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Kurt Nauck wrote:
> Does this explain the spoke patterns sometimes seen on 78s? I have always
> wondered what caused this phenomenon. Was it a vibration in the cutting
> machine which caused the stylus to dig a little deeper into the wax?
There are a number of reasons for a "spoke" or moiré pattern to appear on a
disc recording. Most are due to mechanical problems in the cutting
turntable. These are often traceable to idler wheels that have become
out-of-round due to wear or leaving the idler engaged for long periods when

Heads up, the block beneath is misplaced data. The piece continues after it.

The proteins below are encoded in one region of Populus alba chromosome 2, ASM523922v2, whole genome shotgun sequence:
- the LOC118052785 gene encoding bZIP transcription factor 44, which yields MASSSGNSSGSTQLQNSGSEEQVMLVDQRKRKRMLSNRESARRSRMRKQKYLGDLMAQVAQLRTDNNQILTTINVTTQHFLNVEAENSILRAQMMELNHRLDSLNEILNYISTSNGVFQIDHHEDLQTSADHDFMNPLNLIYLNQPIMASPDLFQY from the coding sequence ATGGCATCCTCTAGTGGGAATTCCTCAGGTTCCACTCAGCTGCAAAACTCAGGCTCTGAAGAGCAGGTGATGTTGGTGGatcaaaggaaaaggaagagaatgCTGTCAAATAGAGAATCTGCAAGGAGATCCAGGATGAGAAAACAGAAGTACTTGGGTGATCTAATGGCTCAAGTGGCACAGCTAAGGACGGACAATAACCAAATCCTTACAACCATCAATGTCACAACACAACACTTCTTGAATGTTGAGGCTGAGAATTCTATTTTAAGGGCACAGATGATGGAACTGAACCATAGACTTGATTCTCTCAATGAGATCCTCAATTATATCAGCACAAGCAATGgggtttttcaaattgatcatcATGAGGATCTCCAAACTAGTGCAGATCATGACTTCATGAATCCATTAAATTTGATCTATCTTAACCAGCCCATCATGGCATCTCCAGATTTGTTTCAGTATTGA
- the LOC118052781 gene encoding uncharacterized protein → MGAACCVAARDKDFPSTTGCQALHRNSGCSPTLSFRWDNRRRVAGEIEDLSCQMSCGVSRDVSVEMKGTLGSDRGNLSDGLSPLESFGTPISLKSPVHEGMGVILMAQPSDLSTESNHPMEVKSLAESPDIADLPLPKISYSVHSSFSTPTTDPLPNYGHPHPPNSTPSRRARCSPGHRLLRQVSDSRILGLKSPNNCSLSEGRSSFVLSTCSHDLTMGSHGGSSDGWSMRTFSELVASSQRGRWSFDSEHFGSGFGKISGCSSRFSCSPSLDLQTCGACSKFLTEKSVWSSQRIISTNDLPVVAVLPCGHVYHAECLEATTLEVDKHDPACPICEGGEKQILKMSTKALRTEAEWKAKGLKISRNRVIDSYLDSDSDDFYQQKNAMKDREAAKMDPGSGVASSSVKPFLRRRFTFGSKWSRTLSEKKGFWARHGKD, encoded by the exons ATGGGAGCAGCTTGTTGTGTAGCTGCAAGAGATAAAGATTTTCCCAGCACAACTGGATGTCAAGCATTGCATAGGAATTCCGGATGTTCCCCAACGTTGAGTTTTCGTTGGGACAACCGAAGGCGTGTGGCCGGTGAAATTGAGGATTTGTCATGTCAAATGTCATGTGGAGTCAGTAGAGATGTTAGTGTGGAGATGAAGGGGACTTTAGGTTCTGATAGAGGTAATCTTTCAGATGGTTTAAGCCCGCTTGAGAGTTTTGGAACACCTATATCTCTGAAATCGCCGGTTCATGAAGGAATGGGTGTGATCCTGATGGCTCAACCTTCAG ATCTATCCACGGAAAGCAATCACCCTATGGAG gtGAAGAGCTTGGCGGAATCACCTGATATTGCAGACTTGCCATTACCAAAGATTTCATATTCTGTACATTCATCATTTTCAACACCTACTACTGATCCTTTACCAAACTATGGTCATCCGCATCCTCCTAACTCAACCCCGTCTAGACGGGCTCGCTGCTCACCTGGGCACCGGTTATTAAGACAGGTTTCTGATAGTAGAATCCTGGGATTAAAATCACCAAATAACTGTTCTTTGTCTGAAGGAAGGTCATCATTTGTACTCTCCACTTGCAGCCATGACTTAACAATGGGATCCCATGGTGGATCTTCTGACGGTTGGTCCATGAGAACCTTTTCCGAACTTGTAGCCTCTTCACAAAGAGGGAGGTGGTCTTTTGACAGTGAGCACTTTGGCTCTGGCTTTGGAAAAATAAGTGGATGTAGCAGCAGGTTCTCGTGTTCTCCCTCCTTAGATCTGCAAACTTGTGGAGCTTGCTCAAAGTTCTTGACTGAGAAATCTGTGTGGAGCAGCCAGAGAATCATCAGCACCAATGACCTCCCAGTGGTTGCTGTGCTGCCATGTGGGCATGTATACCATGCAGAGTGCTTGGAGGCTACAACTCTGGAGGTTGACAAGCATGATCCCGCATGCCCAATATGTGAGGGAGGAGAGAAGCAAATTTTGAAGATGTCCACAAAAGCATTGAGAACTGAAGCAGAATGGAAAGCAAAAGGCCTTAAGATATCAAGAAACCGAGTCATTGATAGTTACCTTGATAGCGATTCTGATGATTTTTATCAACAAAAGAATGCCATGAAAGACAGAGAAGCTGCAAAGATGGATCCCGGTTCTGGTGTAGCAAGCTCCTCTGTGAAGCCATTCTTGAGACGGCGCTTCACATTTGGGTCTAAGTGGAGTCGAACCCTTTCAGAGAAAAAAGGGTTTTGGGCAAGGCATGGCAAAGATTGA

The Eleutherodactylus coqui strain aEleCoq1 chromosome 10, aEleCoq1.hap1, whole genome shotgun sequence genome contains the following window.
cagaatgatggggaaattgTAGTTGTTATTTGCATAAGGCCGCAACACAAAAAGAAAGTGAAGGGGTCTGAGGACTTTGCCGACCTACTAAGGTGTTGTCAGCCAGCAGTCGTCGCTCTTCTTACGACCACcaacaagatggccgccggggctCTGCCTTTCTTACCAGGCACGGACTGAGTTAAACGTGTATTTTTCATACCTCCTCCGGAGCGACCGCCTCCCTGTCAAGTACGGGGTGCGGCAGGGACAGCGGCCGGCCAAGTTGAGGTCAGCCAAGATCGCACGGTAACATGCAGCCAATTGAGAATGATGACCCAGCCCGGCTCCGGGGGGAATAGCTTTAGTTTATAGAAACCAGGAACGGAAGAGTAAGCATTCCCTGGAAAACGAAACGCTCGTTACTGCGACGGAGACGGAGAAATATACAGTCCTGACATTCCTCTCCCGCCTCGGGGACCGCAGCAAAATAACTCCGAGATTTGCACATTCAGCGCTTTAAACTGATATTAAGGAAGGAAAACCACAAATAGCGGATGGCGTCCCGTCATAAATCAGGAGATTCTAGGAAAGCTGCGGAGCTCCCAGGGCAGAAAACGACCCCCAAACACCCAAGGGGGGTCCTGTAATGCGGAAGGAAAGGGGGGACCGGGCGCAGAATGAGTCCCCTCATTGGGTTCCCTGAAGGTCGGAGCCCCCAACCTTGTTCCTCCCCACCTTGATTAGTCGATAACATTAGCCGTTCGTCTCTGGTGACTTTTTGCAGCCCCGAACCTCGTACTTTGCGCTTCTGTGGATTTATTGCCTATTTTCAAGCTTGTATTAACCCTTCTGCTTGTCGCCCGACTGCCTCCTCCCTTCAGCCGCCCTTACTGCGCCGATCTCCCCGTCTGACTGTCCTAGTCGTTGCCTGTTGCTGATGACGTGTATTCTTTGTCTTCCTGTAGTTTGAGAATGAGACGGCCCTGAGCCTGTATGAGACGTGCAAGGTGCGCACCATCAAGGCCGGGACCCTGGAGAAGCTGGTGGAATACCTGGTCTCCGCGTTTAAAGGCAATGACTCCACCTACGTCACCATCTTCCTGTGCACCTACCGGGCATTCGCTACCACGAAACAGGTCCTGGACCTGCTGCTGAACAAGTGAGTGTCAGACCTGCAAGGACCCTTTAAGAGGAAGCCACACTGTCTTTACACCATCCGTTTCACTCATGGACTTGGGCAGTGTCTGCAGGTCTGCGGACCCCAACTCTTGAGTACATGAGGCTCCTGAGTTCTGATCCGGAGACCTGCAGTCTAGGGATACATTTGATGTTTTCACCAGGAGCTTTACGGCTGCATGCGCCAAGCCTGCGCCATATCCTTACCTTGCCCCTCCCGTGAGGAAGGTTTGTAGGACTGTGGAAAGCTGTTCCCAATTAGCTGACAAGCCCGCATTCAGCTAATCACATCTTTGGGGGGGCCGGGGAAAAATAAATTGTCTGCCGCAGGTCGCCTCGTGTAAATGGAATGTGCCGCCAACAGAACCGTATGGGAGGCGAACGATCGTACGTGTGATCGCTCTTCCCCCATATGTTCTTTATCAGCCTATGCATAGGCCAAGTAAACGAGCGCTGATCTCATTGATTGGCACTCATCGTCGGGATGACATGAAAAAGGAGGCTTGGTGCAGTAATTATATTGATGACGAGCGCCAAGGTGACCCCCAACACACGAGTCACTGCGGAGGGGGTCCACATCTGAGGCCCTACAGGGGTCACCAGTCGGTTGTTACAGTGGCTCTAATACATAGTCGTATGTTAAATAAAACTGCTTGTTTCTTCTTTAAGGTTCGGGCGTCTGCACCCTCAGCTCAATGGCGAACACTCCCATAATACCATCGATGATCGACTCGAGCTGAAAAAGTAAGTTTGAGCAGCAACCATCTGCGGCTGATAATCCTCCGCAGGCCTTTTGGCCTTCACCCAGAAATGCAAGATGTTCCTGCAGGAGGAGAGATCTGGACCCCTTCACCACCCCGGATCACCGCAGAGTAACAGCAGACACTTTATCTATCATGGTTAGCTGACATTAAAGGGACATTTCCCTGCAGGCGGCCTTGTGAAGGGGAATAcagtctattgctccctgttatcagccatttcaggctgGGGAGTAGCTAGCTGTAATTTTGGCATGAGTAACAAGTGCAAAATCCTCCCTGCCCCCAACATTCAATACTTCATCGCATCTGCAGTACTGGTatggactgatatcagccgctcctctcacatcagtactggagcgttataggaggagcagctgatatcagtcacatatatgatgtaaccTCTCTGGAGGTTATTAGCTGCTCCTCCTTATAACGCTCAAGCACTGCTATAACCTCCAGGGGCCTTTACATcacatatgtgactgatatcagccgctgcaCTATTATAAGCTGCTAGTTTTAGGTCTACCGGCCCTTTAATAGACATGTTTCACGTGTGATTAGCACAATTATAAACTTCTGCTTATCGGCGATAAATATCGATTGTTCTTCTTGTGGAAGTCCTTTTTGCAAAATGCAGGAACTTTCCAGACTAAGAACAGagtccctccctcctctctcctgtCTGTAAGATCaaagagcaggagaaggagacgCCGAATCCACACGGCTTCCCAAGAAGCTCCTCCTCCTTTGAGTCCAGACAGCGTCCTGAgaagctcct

the turntable is not running.
Varying large light and dark patterns will be often traced to warped discs,
bad or non-uniform lacquer coatings on the discs, or a warped turntable on
the cutting machine.
Varying small light and dark (herringbone) patterns will be often traced
to heavy hum being recorded on the disc due to defects in the cutting
head driver amplifier or other parts of the audio chain.
Another pattern is "groove bunching" where grouped variations in the spacing
of the grooves is caused by excessive play in the mechanism that carries the
cutting head across the disc surface.
... Graham Newton
Audio Restoration by Graham Newton, http://www.audio-restoration.com
World class professional services applied to tape or phonograph records for
consumers and re-releases, featuring CEDAR's new CAMBRIDGE processes.